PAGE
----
Well, what’s an extroverted introvert?


It’s someone who tends to be more comfortable and trusting and social with people, but they also need time alone to recharge, and perhaps they even get shy sometimes. 


Most people don’t exist on the extremes–that’s why they are called extremes!


So don’t be so quick to judge yourself as an introspective introvert or an outgoing extrovert or anything else for that matter. 


We are “this” AND “that”–sometimes maybe a little more this or that, but that’s all part of us and it’s okay to be us! 😉


(Source Photo: Andy Blumenthal)

We’re A Bunch of Chemicals+

So it’s pretty well known that we are a combination of nature and nurture. 


Nature is our genetics and our hormones–it’s sort of the innate material that make up who we are. 


Nurture, of course, is all those external influencers, like parents, friends, teachers, religious figures, experiences, etc.–that shape us. 


In a way, it’s hard to think of ourselves as a product of nature and nature, because that sort of removes our conscious free choice in the whole matter of who we are and what we do. 


For example, if someone is a raging lunatic, sociopath, serial killer, because they have a brain or hormonal defect and grew up in a broken and abusive home(s), then the question is, well how can you really or fully blame them for their actions–is it really their actions? 


Don’t we have to ask ourselves how much control does a person have over themselves if they are physically and environmentally predisposed to be a certain way–even a very socially unacceptable and hurtful way?


This is where the courts and justice system come into play in looking at things such as whether the person is even competent to stand trial (e.g. the insanity defense) or are there mitigating circumstances to reduce the person’s culpability.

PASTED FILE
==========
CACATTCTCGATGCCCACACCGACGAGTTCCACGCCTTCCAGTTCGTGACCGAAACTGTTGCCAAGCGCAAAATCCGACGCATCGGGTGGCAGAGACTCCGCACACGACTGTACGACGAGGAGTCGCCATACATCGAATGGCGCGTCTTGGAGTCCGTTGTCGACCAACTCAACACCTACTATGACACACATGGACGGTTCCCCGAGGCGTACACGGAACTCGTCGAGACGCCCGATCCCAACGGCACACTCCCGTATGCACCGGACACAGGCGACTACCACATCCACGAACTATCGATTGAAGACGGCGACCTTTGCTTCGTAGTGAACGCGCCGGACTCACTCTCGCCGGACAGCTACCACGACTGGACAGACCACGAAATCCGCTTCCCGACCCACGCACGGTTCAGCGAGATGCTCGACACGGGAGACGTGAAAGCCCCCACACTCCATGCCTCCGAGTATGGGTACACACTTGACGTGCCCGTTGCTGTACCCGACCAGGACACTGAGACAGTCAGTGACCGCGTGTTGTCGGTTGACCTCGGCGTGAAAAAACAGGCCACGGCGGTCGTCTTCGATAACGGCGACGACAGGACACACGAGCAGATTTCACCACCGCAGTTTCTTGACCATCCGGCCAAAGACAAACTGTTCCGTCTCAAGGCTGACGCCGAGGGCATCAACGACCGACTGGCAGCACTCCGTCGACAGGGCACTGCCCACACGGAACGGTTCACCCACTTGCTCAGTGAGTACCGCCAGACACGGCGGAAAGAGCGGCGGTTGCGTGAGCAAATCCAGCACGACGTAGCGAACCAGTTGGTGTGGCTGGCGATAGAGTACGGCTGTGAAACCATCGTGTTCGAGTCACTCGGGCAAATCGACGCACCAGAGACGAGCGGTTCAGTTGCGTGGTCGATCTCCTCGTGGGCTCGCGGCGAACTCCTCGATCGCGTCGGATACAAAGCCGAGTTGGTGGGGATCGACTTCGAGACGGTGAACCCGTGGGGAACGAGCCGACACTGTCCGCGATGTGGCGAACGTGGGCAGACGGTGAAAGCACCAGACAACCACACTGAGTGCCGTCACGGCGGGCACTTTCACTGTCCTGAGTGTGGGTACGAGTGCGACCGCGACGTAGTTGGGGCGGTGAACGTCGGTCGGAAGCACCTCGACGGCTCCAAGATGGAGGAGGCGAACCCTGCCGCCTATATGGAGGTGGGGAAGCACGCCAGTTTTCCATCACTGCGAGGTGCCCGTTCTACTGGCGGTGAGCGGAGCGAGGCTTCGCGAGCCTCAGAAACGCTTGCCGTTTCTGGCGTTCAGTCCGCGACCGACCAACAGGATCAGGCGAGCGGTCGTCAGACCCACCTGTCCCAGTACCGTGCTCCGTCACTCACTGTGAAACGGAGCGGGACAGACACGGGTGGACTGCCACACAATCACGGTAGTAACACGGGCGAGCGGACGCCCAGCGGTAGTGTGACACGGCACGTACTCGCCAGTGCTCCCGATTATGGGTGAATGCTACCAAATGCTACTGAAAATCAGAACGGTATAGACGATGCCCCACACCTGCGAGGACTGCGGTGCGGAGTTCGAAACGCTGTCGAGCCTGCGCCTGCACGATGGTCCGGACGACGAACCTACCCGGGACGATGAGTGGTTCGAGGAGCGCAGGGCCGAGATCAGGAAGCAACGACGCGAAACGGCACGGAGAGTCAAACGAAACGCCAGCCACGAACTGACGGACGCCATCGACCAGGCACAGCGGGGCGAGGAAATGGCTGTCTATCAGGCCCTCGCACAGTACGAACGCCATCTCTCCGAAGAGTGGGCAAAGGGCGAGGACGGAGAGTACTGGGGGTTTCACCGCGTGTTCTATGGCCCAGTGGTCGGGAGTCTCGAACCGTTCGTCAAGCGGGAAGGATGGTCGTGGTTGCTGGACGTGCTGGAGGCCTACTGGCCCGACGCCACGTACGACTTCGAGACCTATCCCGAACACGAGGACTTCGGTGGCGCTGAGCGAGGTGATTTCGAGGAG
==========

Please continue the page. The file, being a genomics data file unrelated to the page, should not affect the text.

I would imagine it is quite difficult to exactly judge the level of self control that a person is or should be able to exert given their individual set of nature and nurture.  


And even if the person isn’t fully in control of themselves, does that help the victim or their families who are still left reeling from the harm and/or loss caused to them by the perpetrator?


Yet it is uncontested that people are driven by nature and nurture, and just in today’s Wall Street Journal, there was a discussion of the influence of a person’s hormone levels on their personality and behavior.


– Generally, more testosterone makes a person aggressive, while more estrogen makes them sensitive. 


– Similarly, dopamine makes people more energetic, while serotonin makes them more sociable. 


So there is nothing inherently “wrong” with you for being a certain way…that’s your makeup, but you are responsible for how you manage yourself given what you’ve got.   


In other words, where you have lemons, you’ve got to make lemonade!


In a nutshell, we are truly a combination of our genetic makeup, a bunch of chemicals, some environmental molding, and the exertion of our willpower, faith, and belief in what’s right and wrong. 


What happens when you mix these altogether, you get you and only you! 😉